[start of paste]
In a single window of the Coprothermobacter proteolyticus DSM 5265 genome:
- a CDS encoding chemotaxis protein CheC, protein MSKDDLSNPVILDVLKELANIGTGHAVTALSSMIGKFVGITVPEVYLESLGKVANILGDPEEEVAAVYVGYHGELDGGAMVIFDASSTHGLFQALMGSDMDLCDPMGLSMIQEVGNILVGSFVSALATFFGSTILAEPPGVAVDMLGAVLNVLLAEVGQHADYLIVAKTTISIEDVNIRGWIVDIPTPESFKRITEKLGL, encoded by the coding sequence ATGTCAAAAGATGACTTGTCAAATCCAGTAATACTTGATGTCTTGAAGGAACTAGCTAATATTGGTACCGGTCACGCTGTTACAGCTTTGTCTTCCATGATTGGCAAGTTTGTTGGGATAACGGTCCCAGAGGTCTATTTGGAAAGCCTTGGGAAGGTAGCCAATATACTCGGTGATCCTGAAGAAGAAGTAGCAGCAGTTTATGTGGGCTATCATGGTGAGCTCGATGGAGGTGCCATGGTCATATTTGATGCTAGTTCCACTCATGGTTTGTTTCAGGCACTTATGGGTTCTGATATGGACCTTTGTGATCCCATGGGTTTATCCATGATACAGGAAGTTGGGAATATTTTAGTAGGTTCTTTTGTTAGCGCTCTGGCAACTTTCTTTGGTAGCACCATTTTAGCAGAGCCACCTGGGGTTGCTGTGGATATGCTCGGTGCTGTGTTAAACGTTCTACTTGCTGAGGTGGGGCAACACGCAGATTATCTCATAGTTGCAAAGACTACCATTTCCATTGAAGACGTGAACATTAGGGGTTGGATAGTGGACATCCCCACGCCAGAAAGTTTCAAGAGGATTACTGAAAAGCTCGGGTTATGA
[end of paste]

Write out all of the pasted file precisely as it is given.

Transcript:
In a single window of the Coprothermobacter proteolyticus DSM 5265 genome:
- a CDS encoding chemotaxis protein CheC, protein MSKDDLSNPVILDVLKELANIGTGHAVTALSSMIGKFVGITVPEVYLESLGKVANILGDPEEEVAAVYVGYHGELDGGAMVIFDASSTHGLFQALMGSDMDLCDPMGLSMIQEVGNILVGSFVSALATFFGSTILAEPPGVAVDMLGAVLNVLLAEVGQHADYLIVAKTTISIEDVNIRGWIVDIPTPESFKRITEKLGL, encoded by the coding sequence ATGTCAAAAGATGACTTGTCAAATCCAGTAATACTTGATGTCTTGAAGGAACTAGCTAATATTGGTACCGGTCACGCTGTTACAGCTTTGTCTTCCATGATTGGCAAGTTTGTTGGGATAACGGTCCCAGAGGTCTATTTGGAAAGCCTTGGGAAGGTAGCCAATATACTCGGTGATCCTGAAGAAGAAGTAGCAGCAGTTTATGTGGGCTATCATGGTGAGCTCGATGGAGGTGCCATGGTCATATTTGATGCTAGTTCCACTCATGGTTTGTTTCAGGCACTTATGGGTTCTGATATGGACCTTTGTGATCCCATGGGTTTATCCATGATACAGGAAGTTGGGAATATTTTAGTAGGTTCTTTTGTTAGCGCTCTGGCAACTTTCTTTGGTAGCACCATTTTAGCAGAGCCACCTGGGGTTGCTGTGGATATGCTCGGTGCTGTGTTAAACGTTCTACTTGCTGAGGTGGGGCAACACGCAGATTATCTCATAGTTGCAAAGACTACCATTTCCATTGAAGACGTGAACATTAGGGGTTGGATAGTGGACATCCCCACGCCAGAAAGTTTCAAGAGGATTACTGAAAAGCTCGGGTTATGA